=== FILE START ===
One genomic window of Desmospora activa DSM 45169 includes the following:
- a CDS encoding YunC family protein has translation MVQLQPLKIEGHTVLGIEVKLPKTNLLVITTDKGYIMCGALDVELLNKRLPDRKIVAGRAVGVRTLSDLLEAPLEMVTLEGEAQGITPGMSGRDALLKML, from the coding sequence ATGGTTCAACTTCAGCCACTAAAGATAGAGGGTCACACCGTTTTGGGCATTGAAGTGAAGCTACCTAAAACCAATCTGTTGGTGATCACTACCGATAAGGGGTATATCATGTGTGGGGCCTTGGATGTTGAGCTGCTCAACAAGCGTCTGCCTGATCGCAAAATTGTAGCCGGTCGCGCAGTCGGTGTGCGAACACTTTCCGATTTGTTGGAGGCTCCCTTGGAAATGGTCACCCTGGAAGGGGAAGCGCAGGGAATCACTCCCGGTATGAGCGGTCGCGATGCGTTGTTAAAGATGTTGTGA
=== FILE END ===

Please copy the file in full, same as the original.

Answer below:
One genomic window of Desmospora activa DSM 45169 includes the following:
- a CDS encoding YunC family protein has translation MVQLQPLKIEGHTVLGIEVKLPKTNLLVITTDKGYIMCGALDVELLNKRLPDRKIVAGRAVGVRTLSDLLEAPLEMVTLEGEAQGITPGMSGRDALLKML, from the coding sequence ATGGTTCAACTTCAGCCACTAAAGATAGAGGGTCACACCGTTTTGGGCATTGAAGTGAAGCTACCTAAAACCAATCTGTTGGTGATCACTACCGATAAGGGGTATATCATGTGTGGGGCCTTGGATGTTGAGCTGCTCAACAAGCGTCTGCCTGATCGCAAAATTGTAGCCGGTCGCGCAGTCGGTGTGCGAACACTTTCCGATTTGTTGGAGGCTCCCTTGGAAATGGTCACCCTGGAAGGGGAAGCGCAGGGAATCACTCCCGGTATGAGCGGTCGCGATGCGTTGTTAAAGATGTTGTGA